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You approach the Ranger that Butterbur called Strider. He looks to be middle-aged. He wears a tattered green hooded cloak and muddy boots.

"Ah, greetings traveller!" he exclaims. He removes his hood, revealing a head of dark hair on the verge of greying.

You eye him suspiciously.

"Would you like to hear the tale of a Master Storyteller from another Age?"

You nod, glancing around the room again.

"Good. I have not told this one in a long time. The story involves one John Ronald Reuel Tolkien..."

JRR Tolkien
"I am in fact a hobbit in all but size. I like gardens, trees, unmechanized farm lands, I smoke a pipe and like good, plain food-unrefrigerated-but I detest French cooking. I like-and even dare to wear in these dull days-ornamental waistcoats. I'm fond of mushrooms out of a field, have a very simple sense of humor (which even my most appreciate critics find tiresome). I go to bed late, and get up late, when possible."

-J.R.R. Tolkien.

J.R.R. Tolkien was born on January 3rd, 1892, in Bloemfontein, now part of South Africa. His parents, Mabel and Arthur Tolkien, were British but worked in a bank in South Africa. He was a sickly child, so he and his mother and brother (Hilary, born 1894) went back to England for a change of climate in 1895. His father stayed behind, but died suddenly in February 1896.

They settled in the village of Sarehole, near Birmingham. This rustic village later became the inspiration for The Shire in LotR. In 1900, the family converted to Catholicism, a move that angered many relatives and stopped the flow of financial aid. Tolkien was accepted to the prestigious King Edward VI school that year but had to drop out due to lack of funds. However, in 1903 he won a scholarship and was able to re-enroll.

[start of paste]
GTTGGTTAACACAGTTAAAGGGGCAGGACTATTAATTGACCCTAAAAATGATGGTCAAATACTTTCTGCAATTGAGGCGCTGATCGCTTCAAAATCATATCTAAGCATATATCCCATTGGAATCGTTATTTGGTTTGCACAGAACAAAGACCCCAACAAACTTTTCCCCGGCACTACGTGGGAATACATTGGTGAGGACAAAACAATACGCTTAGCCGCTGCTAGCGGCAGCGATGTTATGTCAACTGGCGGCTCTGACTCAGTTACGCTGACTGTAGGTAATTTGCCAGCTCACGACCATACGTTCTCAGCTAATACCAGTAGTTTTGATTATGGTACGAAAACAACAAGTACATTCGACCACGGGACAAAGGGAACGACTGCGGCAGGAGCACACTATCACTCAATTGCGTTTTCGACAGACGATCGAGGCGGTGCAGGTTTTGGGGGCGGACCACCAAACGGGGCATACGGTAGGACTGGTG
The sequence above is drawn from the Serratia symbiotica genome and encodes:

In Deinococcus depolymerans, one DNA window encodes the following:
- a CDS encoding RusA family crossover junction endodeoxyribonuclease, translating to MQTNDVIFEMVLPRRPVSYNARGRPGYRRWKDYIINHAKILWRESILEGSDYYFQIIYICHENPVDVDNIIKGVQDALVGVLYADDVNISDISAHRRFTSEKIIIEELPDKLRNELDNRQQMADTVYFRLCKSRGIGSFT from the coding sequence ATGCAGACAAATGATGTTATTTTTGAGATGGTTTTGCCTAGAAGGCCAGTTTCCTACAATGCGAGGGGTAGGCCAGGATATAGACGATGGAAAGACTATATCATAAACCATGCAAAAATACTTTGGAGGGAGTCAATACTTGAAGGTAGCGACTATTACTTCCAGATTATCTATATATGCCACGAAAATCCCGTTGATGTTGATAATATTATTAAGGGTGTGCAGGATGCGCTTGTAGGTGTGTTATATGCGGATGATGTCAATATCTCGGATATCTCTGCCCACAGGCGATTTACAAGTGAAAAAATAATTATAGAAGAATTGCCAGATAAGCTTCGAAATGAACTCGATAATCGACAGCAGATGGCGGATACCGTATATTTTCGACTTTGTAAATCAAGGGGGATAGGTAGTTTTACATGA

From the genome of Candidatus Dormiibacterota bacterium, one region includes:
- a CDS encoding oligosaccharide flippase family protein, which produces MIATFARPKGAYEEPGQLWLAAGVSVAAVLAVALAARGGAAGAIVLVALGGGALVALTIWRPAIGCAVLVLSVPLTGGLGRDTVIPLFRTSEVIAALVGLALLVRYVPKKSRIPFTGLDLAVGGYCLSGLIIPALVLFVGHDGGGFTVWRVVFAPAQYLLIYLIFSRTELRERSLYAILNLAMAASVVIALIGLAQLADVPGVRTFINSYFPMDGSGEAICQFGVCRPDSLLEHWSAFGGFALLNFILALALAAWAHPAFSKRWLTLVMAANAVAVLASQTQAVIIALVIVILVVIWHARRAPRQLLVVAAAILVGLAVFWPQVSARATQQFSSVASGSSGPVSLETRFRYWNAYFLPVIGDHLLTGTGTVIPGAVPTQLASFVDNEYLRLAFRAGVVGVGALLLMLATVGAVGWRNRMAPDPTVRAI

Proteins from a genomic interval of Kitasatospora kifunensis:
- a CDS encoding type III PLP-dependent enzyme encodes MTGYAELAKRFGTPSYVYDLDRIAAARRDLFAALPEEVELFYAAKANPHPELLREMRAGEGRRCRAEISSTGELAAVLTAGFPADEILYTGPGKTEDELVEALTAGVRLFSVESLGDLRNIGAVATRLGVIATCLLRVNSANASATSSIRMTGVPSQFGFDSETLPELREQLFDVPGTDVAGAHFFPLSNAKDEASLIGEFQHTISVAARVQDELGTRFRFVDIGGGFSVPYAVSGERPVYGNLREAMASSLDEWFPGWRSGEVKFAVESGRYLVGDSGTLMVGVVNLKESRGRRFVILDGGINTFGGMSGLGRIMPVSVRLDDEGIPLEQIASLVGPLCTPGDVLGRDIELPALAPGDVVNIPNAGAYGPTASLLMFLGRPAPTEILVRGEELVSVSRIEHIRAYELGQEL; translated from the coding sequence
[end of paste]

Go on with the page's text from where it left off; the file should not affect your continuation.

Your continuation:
In 1904, tragedy struck again when Tolkien's mother died of diabetes. Prior to her death, Mabel Tolkien entrusted the boys with a priest, Father Francis Morgan, so that they would remain Catholic. Father Morgan found the boys lodging first at an aunt's home and then at a boarding house. At the boarding house, he met and fell and love with Edith Mary Bratt. However, she was of a different faith and was three years older than him, so the relationship was secretive. When they were discovered, Edith was sent to an uncle's house and the two were forbidden to communicate.

Tolkien entered Oxford University in 1911, at Exeter College. He studied Anglo-Saxon and other languages, and began work on Elvish and the histories that later became The Silmarillion. After completing four years at Oxford, Tolkien enlisted in the army for World War I. Before leaving for the trenches, he married his childhood sweetheart, Edith Mary. During the war, he acquired a severe case of "trench fever" and had to be sent to hospital. It was in this hospital that Tolkien completely worked out his Silmarillion histories. In 1918, his first son, John Francis Reuel Tolkien, was born.